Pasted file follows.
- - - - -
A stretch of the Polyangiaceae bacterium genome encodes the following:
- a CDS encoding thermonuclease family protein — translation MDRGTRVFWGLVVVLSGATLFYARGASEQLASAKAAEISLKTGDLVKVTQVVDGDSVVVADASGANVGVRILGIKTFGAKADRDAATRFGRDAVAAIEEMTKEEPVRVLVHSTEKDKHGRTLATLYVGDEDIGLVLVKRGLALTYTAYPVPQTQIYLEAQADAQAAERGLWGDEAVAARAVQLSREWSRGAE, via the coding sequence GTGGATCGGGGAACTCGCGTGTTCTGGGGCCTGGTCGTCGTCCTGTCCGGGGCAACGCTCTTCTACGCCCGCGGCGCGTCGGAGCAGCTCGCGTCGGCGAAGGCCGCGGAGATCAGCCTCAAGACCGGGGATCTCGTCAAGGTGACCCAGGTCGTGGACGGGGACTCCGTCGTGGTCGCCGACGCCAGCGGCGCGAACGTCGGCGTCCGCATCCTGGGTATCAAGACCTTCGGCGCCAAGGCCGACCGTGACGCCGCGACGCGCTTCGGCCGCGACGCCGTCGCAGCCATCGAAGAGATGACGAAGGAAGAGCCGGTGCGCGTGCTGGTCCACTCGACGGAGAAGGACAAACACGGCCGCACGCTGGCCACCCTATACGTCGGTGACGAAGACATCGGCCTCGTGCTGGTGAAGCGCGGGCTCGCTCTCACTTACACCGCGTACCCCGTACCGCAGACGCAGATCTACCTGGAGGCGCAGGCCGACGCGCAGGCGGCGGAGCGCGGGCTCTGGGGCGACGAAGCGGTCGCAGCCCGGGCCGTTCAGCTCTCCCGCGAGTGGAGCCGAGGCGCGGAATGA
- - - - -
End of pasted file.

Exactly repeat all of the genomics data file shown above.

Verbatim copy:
A stretch of the Polyangiaceae bacterium genome encodes the following:
- a CDS encoding thermonuclease family protein — translation MDRGTRVFWGLVVVLSGATLFYARGASEQLASAKAAEISLKTGDLVKVTQVVDGDSVVVADASGANVGVRILGIKTFGAKADRDAATRFGRDAVAAIEEMTKEEPVRVLVHSTEKDKHGRTLATLYVGDEDIGLVLVKRGLALTYTAYPVPQTQIYLEAQADAQAAERGLWGDEAVAARAVQLSREWSRGAE, via the coding sequence GTGGATCGGGGAACTCGCGTGTTCTGGGGCCTGGTCGTCGTCCTGTCCGGGGCAACGCTCTTCTACGCCCGCGGCGCGTCGGAGCAGCTCGCGTCGGCGAAGGCCGCGGAGATCAGCCTCAAGACCGGGGATCTCGTCAAGGTGACCCAGGTCGTGGACGGGGACTCCGTCGTGGTCGCCGACGCCAGCGGCGCGAACGTCGGCGTCCGCATCCTGGGTATCAAGACCTTCGGCGCCAAGGCCGACCGTGACGCCGCGACGCGCTTCGGCCGCGACGCCGTCGCAGCCATCGAAGAGATGACGAAGGAAGAGCCGGTGCGCGTGCTGGTCCACTCGACGGAGAAGGACAAACACGGCCGCACGCTGGCCACCCTATACGTCGGTGACGAAGACATCGGCCTCGTGCTGGTGAAGCGCGGGCTCGCTCTCACTTACACCGCGTACCCCGTACCGCAGACGCAGATCTACCTGGAGGCGCAGGCCGACGCGCAGGCGGCGGAGCGCGGGCTCTGGGGCGACGAAGCGGTCGCAGCCCGGGCCGTTCAGCTCTCCCGCGAGTGGAGCCGAGGCGCGGAATGA